31 Oct

Coach Thy Neighbour

Our regular columnist Christine Appel tells us about her short-lived career as Coach Christine…

I’d really love to run the local 10k,” my neighbour announced out of the blue at my kitchen table one morning. “Would you help me train for it?”

Being genuinely keen to help him – and a bit of a sadist – I agreed. “Are you doing much running now,” I asked while pouring him another cup of tea. “Not really”, he replied. “My Achilles has given me grief for years. But I used to do pretty well in secondary school.”

Expecting tales of track-star glory, my ears perked up. “But that was probably because most of the other boys stopped for a fag halfway round.” Hmmm. This was going to be tougher than I thought.

“OK, super,” I replied as cheerfully as I could while passing the milk. “And do you have a time in mind for this 10k?”

“I’d really like to run sub-45. Do you think we can do that?”

I shot a sideways glance at my wall calendar: the race was just five weeks away. This was definitely going to be tougher than I thought. “Of course we can,” I said.

With no time to waste I sprinted up the stairs. Down came the training manuals: Radcliffe, Higdon, Noakes, Galloway. This was going to be some learning curve for my neighbour. On the plus side, just taking all these books back to his house would be a workout in itself.

Snapping a family-sized bar of sea-salt chocolate in two – the ‘sensible nutrition’ lecture could wait until tomorrow – we went over the components of a solid training plan. I explained how and why interval training works, and even caught a glimpse of his schoolboy past as he sniggered at the word ‘fartlek’.

I shared with him the one undeniable truth of racing, distilled from many years of experience: no matter how well you think you’re doing, no matter how much of a god you feel striding along manfully at your perfect race pace, you will be overtaken by a giant banana. Or a man carrying a fridge. Or maybe even a giant banana carrying a fridge. So make peace with that fact right here, right now.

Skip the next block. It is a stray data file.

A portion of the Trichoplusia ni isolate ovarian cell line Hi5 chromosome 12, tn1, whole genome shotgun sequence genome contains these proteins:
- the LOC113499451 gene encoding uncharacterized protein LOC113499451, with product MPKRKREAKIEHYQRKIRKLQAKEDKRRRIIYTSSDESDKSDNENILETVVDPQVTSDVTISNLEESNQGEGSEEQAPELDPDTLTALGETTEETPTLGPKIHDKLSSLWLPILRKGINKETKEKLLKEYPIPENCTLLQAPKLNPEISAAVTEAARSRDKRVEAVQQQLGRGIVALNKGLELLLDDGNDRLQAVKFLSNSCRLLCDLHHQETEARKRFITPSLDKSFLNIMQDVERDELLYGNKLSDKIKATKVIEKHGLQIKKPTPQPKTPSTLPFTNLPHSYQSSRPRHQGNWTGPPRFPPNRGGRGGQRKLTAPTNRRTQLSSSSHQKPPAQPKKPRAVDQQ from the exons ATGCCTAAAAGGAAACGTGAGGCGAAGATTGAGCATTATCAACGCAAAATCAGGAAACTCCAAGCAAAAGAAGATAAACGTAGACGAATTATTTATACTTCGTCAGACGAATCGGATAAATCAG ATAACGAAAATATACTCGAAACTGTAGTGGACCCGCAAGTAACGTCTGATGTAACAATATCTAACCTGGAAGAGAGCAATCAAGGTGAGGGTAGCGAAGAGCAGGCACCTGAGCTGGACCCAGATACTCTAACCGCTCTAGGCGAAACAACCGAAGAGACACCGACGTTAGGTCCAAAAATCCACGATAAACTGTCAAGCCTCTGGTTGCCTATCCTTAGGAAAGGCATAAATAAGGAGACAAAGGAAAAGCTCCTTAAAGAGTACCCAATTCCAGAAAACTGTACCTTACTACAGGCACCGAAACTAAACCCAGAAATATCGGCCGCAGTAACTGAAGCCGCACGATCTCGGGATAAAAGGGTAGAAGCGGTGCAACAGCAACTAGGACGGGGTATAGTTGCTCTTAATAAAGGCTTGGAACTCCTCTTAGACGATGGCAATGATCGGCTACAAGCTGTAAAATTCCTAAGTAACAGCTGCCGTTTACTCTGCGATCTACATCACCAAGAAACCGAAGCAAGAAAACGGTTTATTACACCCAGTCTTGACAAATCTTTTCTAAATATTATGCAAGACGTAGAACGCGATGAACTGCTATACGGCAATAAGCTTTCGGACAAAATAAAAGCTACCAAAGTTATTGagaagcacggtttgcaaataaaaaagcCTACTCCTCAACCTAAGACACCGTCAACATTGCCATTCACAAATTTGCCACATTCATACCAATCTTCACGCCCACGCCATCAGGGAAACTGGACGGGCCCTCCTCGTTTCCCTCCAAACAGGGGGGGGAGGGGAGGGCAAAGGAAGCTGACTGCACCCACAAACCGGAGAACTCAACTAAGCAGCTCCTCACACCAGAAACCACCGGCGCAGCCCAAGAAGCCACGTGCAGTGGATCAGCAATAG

Over the next few weeks my friend ploughed on with his training regime. Occasionally he even followed the plan I wrote for him. But that didn’t matter. I got a huge amount of satisfaction from just seeing his confidence grow as quickly as the distances he could run.

Until a few days before the big event, I thought I had every possible aspect of training and racing covered: pacing, hydration, rest, shoes, stretching. A sport I once thought quite simple started to sound quite complicated. But despite disgorging nearly everything I’d ever learnt about running onto my poor neighbour, I forgot to give him a very important – maybe the most important – piece of pre-race advice I could: never, ever drop a sledgehammer on your foot. 

And so, with little aubergines where his toes should have been, and the local 10k off the cards, my neighbour has yet to find out whether or not he can break 45 in his first race. When the time comes, I hope he can. But I know he’ll never outrun the banana.